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Stranger Things indeed abound in our Varney Lake (PS4) Review

A visit to a local vacation spot goes awry for a group of friends in Varney Lake, a game that brings the adventure genre back in time. Way back.

That old familiar feeling

Retro-style gaming is becoming an increasingly voluminous sub-genre. Many games today see release that imitate the style of titles from the late 80s to early-2000s. Of course that’s done by various means like filters, use of polygons to build characters (rather than render them as an independent object), and so on.

Varney Lake, developed by LCB game studio, takes its devotion to the past to the extreme. It provides a game that emulates well its inspirations in the form of a late 80s/extremely early 90s, pre-CD ROM game. That, and with more than a bit of Choose Your Own Adventure books thrown in.

Even if the result does feel a touch uneven, it’s an intriguing idea.

A tale with fangs

Varney Lake follows two narrative strands. The first centers on the summer of 1954, in the titular lakeside town, and follows Jimmy, his friend (on whom he has a very unsubtle crush) Christine, and Christine’s younger cousin Doug.

They’re spending their summer in a Stranger Things-esque group calling themselves ‘The Only Child Club,’ whiling away their summer both humouring Doug’s efforts to invent new games, and fixating on their quixotic goal of buying the local drive-in movie theatre. After rescuing a vampire from certain death, the group now finds itself with a new opportunity (for ill or for good).

A part of the Pixel Pulp series

Then there’s the time-jump. Picking up twenty-seven years later, Jimmy and Christine recount this story to Lou, a down on his luck paranormal investigator. And apparently, he may have some information about what happened to Doug after that strange summer…

The characters are sharply written and deep. This is the area the game excels at, because if the story or characters were thin and uninteresting the narrative would collapse. I did want to find out what would happen to them, and discover if there was any way to prevent them from their worst fates.

There’s retro, and then there’s retro

Visually, Varney Lake strongly imitates the limited colour palette and simple visuals (in addition to the simplistic audio effects) of an Apple II, or really any of the galaxy of home microcomputers of decades ago. You get blue, green, purple, and yellow, and that’s it.

In addition, the game also affords dramatically simplified controls. You won’t be guiding your characters through the world, as much as making choices from a list of possibilities. This should serve as a reminder that the visual novels of today rely on techniques considerably older than younger players might think (and that the much maligned ‘walking simulator’ would have been a breath of fresh air to gamers who spent their playtime up until then restricted to one menu after another).

The rain-soaked streets of anytown USA

Missing: gameplay. Maybe

I must confess that the game’s commitment to anachronistic fidelity does mean that the minigames that comprise much of the character-based gameplay suffers. Rather than offering direct feedback, like a game of today, Varney Lake forces players to make every move in a more stilted fashion, one after another.

When it comes to games like Doug’s variation of solitaire, that’s not so bad. In rhythm-based sections though, it can become frustrating to keep selecting the ‘move up’ or ‘move down’ buttons in time. The devotion to conceit undermines the gameplay experience.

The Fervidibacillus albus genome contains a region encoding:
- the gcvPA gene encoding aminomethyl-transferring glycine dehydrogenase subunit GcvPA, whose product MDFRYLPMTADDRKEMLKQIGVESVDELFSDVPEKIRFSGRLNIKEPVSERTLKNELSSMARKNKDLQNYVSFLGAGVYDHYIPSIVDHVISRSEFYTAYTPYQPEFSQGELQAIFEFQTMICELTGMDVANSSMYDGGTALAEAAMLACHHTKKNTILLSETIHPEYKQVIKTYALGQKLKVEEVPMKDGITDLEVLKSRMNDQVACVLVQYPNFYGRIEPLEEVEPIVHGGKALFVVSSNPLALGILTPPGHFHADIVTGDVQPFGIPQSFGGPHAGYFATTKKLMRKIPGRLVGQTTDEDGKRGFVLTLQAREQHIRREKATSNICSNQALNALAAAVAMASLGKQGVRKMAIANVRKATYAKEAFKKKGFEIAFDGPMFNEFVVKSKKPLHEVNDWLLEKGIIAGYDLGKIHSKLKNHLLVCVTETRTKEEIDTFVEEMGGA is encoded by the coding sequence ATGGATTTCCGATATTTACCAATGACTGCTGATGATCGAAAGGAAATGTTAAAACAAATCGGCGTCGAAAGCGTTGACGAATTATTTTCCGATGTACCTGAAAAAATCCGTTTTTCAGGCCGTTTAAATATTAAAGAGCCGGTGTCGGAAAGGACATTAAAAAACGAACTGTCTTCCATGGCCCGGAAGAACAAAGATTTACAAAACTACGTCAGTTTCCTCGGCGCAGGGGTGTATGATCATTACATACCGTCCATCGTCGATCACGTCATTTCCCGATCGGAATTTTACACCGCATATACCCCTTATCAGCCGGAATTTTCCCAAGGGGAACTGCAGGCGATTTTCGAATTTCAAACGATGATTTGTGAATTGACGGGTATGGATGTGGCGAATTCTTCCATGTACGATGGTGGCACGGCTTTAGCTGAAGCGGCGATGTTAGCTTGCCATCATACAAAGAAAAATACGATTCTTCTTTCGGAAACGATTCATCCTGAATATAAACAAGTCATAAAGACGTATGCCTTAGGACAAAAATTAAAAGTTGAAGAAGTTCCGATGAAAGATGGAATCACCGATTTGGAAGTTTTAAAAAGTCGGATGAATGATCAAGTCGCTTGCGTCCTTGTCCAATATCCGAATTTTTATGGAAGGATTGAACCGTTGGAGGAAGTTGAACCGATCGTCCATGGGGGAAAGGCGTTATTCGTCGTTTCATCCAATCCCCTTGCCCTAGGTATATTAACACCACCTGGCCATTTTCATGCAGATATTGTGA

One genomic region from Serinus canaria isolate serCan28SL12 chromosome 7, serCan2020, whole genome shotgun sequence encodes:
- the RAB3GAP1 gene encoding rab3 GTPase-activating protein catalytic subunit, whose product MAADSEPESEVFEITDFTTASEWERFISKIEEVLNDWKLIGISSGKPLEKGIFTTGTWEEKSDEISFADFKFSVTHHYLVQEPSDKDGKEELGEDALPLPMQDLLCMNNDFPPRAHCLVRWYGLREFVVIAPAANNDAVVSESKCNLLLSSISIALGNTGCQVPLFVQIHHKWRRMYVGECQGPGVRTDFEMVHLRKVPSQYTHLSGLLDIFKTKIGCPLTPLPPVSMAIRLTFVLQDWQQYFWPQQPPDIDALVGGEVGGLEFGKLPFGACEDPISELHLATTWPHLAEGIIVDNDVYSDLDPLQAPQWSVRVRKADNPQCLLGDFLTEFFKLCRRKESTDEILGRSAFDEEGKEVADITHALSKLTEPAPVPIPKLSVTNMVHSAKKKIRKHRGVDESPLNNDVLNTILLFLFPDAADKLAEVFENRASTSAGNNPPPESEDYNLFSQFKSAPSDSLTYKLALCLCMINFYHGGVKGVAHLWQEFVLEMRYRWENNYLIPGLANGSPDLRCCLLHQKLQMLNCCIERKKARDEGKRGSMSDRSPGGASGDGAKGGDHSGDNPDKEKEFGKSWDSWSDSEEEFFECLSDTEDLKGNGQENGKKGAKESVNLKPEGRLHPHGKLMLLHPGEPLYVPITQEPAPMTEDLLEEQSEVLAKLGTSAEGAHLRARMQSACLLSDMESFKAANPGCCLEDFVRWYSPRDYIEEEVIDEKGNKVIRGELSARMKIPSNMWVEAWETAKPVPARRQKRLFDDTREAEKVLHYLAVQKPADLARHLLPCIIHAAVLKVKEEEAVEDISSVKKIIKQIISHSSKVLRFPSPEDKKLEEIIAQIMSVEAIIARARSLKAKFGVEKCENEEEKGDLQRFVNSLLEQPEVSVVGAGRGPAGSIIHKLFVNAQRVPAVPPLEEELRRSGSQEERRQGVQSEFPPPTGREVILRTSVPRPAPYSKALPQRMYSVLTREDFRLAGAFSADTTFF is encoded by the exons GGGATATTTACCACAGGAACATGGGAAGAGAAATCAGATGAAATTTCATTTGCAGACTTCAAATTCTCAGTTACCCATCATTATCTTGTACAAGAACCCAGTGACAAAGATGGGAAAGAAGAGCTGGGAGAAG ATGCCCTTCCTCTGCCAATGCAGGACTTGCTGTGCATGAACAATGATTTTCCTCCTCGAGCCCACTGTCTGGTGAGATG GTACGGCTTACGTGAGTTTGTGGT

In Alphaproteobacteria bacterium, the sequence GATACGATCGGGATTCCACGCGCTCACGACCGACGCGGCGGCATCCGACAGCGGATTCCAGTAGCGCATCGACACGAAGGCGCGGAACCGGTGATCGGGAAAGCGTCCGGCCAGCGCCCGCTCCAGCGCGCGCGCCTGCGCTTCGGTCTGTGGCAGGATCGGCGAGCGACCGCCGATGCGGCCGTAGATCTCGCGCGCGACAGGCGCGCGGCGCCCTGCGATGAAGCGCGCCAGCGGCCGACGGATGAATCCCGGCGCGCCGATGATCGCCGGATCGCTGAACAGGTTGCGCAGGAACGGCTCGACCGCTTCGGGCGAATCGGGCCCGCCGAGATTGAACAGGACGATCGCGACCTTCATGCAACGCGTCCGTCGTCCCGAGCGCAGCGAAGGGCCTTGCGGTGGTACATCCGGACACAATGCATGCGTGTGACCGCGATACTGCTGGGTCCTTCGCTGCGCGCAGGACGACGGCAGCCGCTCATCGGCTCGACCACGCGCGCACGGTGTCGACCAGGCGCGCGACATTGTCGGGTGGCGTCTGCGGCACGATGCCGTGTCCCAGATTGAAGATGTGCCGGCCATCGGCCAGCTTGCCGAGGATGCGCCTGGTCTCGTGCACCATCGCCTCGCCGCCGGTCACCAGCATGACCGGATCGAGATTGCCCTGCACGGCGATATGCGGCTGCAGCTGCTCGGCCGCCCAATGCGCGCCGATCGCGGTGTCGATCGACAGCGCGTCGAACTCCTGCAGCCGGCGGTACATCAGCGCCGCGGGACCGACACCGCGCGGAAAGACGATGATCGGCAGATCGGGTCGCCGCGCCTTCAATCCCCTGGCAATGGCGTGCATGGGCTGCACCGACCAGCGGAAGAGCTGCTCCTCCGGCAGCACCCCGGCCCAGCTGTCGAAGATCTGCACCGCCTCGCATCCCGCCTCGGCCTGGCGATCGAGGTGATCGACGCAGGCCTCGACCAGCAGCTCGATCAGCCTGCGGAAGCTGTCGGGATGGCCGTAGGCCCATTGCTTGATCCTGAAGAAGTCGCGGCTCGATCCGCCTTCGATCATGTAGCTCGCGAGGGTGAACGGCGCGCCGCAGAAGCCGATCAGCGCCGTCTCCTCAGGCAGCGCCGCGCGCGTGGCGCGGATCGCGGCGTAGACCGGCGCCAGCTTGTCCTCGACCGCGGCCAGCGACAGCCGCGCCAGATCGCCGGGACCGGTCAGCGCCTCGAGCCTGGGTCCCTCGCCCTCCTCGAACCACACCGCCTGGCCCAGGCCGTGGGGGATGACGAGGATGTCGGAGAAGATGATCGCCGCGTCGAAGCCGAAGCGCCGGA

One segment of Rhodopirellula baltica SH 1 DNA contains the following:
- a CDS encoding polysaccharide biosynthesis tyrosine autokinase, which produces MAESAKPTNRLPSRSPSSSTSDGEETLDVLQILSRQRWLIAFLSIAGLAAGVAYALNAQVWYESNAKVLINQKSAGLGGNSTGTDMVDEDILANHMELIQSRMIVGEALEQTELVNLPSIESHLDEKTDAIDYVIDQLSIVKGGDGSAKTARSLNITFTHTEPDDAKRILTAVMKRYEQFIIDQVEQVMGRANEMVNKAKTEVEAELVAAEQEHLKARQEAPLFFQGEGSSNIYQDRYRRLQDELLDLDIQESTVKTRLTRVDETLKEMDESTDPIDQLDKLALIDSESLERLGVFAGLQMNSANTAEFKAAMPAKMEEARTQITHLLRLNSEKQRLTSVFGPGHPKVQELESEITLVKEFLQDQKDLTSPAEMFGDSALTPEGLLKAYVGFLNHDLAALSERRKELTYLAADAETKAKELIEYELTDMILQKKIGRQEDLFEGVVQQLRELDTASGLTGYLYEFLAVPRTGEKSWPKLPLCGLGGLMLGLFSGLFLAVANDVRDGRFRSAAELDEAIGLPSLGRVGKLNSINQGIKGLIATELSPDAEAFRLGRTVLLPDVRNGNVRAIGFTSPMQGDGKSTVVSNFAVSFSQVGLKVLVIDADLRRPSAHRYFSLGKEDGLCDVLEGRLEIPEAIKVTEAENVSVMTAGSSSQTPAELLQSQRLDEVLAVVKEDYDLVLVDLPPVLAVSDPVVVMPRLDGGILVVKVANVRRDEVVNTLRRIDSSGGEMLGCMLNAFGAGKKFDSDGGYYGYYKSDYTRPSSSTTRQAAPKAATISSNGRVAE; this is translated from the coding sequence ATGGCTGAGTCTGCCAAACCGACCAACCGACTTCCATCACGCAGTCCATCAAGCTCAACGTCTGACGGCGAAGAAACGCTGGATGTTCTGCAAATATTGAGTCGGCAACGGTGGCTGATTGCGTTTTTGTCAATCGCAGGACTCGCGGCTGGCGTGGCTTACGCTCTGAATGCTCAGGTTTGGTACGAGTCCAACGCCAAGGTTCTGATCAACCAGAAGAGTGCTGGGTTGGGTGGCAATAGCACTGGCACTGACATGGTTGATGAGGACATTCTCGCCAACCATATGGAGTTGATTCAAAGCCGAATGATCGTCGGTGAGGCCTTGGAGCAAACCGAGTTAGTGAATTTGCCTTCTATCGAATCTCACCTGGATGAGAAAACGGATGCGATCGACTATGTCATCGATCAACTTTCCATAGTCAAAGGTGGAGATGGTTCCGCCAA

And where that’s concerned, Varney Lake is structured like a Choose Your Own Adventure novel, with different outcomes based on your choices. I found that restricts the experience somewhat, meaning that you can railroad yourself into the same outcome over and over again. Admittedly, that does make you want to go back and re-experience the game, but knowing which choices are important and which are not is more opaque than it needs to be.

I mean, probably not?

Even with the added challenge and motivation of trying to make the best choices, at times I did wonder if the meat of the game was being hidden from me. You can’t bury the treasure ten feet deep and then wonder why nobody can find it.

Unlike the novels that inspired Varney Lake, there’s no way of cheating by skipping ahead and finding out what the best path is.

Overall

All things considered, Varney Lake is a fascinating throwback to actual retro gaming. Nothing is being grafted into an early mode of play, like a de-make, but a revival of a type of game that arguably went extinct over thirty years ago. You’re being asked to adjust to its style of gaming, true, but that just might reward the intrepid as much as intrigue the nostalgic.

A copy of this game was provided by the publisher for this review

Varney Lake
Release Date: April 28th, 2023
Platforms: PS4 (reviewed), PS5, Xbox One, Switch, and PC
Publisher: Chorus Worldwide
Developer: LCB Game Studio
MSRP: $9.99 USD

Echos of an era long-gone

Premise - 75%
Presentation - 77%
Gameplay - 60%

71%

Truly Retro

Varney Lake is a standout in the realm of the throwback game, as it's much more 'retro' than most. It is a true recreation of a title from a genre that was a kind of precursor to the adventure games that most PC gamers in particular know well. While it's pretty neat in its own right, that nonetheless might be a turn-off for some. Varney Lake's well done presentation, gives way to primitive gameplay that just doesn't feel weighty enough in the present age. If you're into classic gaming, especially PC gaming, then you might want to give it a chance. If not though, you might be better off not dipping your toe in this Lake's retro-waters.

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About Ian Cordingly

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